The strategic national stockpile (SNS) is a national supply of life-support medications and equipment used in disastrous situations. SNS’s mission is to provide vitally needed medical resources to a national emergency site while local public health resources are overloaded. Stockpiles usually contain 12-hour push packages which include bandages, antibiotics, airway equipment, IV fluids and fluid administration kits, and other medicaments for emergency cases. In broad terms, in addition to the 12-hour push packages, SNS consists of vaccines, antitoxins, and ventilators.
When people are forced to rely on SNS in the context of a national disaster, they expect timely delivery of medical items and unconditional support. “Strengthening national response and effective international assistance” must be the principal priority of the national stockpile (Perez & Carr, 2007, p. 7). SNS should work in the direction of risk management, which implies event detection, disease risk identification, risk preparedness, and reduction.
Hospitals should also be alert and consistent in their responses and actions. A prime example was the attacks on September 11, 2001, which demonstrated how vitally important it is for healthcare centers to be prepared for all kinds of emergencies. On 9/11, “hospitals in New York City initiated their disaster response plans, but found that their previous disaster drills did not adequately prepare staff for the magnitude of the event” (Center for Biosecurity of UPMC, 2009, p. 8). Every hospital must have an overall hospital emergency response plan. Coordinating activities within and beyond the hospital, issuing information through a single source, being alert and responsive is the duty of public health institutes in times of a national disaster.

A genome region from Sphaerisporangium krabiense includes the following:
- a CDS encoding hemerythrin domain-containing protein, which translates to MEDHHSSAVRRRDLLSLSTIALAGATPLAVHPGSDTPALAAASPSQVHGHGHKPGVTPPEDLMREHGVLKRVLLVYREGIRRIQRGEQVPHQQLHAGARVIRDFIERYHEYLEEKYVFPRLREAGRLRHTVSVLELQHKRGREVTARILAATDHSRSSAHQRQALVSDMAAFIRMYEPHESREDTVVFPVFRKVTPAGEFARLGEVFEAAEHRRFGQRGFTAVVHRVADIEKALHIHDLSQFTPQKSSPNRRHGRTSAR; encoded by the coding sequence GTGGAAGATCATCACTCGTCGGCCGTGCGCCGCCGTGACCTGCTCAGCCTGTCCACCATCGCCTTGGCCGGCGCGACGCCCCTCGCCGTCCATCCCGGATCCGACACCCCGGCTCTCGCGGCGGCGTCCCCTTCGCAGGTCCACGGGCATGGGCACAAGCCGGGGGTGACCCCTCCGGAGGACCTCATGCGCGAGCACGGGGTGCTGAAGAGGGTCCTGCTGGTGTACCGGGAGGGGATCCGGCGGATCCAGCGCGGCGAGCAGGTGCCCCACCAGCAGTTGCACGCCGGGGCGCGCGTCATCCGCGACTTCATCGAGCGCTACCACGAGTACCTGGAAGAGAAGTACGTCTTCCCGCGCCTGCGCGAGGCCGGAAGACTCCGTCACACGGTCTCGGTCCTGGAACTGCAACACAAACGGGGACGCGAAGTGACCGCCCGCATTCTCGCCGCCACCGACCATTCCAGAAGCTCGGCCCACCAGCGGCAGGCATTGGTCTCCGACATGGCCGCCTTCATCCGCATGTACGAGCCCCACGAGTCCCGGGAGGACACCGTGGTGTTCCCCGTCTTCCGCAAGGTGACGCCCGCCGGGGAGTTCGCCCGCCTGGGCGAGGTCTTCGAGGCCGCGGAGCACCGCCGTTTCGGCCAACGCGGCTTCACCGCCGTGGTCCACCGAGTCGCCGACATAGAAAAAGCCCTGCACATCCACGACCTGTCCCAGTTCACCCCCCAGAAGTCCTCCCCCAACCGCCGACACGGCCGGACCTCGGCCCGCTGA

Despite the concerns around SNS, its role is vitally important for humanity. Today, the Strategic National Stockpile ensures that “federal, state, and local agencies are ready to receive, and stage and distribute products” (US Department of Health & Human Services, n.d., para. 3). It is undeniable that without such instrument as SNS, the world would not have survived major national and global disasters.
Center for Biosecurity of UPMC. (2009). Hospitals rising to the challenge: The first five years of the U.S. hospital preparedness program and priorities going forward.
Perez, M., & Carr, Z. (2007). Development of stockpiles for radiation emergencies [PDF document].
US Department of Health & Human Services (n.d.) Stockpile responses.